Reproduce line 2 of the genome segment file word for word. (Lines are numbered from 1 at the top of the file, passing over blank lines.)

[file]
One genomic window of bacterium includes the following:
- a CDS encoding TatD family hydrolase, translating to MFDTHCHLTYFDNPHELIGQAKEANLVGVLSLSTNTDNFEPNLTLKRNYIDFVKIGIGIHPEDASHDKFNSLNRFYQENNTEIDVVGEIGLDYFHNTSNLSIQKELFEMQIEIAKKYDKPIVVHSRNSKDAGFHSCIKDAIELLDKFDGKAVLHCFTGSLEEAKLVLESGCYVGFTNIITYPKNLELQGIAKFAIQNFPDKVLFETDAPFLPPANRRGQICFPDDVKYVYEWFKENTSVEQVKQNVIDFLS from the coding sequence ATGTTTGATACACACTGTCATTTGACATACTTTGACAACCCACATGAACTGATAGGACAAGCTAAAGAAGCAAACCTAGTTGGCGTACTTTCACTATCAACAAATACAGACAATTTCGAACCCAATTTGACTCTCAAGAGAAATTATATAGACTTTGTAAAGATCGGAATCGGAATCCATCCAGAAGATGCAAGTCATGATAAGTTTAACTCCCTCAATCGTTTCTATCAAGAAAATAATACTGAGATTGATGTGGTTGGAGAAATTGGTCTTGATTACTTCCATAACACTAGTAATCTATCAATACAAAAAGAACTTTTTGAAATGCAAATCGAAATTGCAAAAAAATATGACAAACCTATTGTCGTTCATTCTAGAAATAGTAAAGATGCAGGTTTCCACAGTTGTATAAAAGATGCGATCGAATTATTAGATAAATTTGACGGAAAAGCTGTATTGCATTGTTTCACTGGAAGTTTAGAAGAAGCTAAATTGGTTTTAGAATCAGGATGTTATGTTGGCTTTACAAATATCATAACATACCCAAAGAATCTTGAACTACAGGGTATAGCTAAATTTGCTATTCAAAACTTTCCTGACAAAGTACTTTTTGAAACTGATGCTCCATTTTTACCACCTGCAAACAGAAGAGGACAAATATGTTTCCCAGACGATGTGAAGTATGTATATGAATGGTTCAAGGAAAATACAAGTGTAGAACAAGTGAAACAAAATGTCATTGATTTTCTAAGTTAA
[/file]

- a CDS encoding TatD family hydrolase, translating to MFDTHCHLTYFDNPHELIGQAKEANLVGVLSLSTNTDNFEPNLTLKRNYIDFVKIGIGIHPEDASHDKFNSLNRFYQENNTEIDVVGEIGLDYFHNTSNLSIQKELFEMQIEIAKKYDKPIVVHSRNSKDAGFHSCIKDAIELLDKFDGKAVLHCFTGSLEEAKLVLESGCYVGFTNIITYPKNLELQGIAKFAIQNFPDKVLFETDAPFLPPANRRGQICFPDDVKYVYEWFKENTSVEQVKQNVIDFLS from the coding sequence ATGTTTGATACACACTGTCATTTGACATACTTTGACAACCCACATGAACTGATAGGACAAGCTAAAGAAGCAAACCTAGTTGGCGTACTTTCACTATCAACAAATACAGACAATTTCGAACCCAATTTGACTCTCAAGAGAAATTATATAGACTTTGTAAAGATCGGAATCGGAATCCATCCAGAAGATGCAAGTCATGATAAGTTTAACTCCCTCAATCGTTTCTATCAAGAAAATAATACTGAGATTGATGTGGTTGGAGAAATTGGTCTTGATTACTTCCATAACACTAGTAATCTATCAATACAAAAAGAACTTTTTGAAATGCAAATCGAAATTGCAAAAAAATATGACAAACCTATTGTCGTTCATTCTAGAAATAGTAAAGATGCAGGTTTCCACAGTTGTATAAAAGATGCGATCGAATTATTAGATAAATTTGACGGAAAAGCTGTATTGCATTGTTTCACTGGAAGTTTAGAAGAAGCTAAATTGGTTTTAGAATCAGGATGTTATGTTGGCTTTACAAATATCATAACATACCCAAAGAATCTTGAACTACAGGGTATAGCTAAATTTGCTATTCAAAACTTTCCTGACAAAGTACTTTTTGAAACTGATGCTCCATTTTTACCACCTGCAAACAGAAGAGGACAAATATGTTTCCCAGACGATGTGAAGTATGTATATGAATGGTTCAAGGAAAATACAAGTGTAGAACAAGTGAAACAAAATGTCATTGATTTTCTAAGTTAA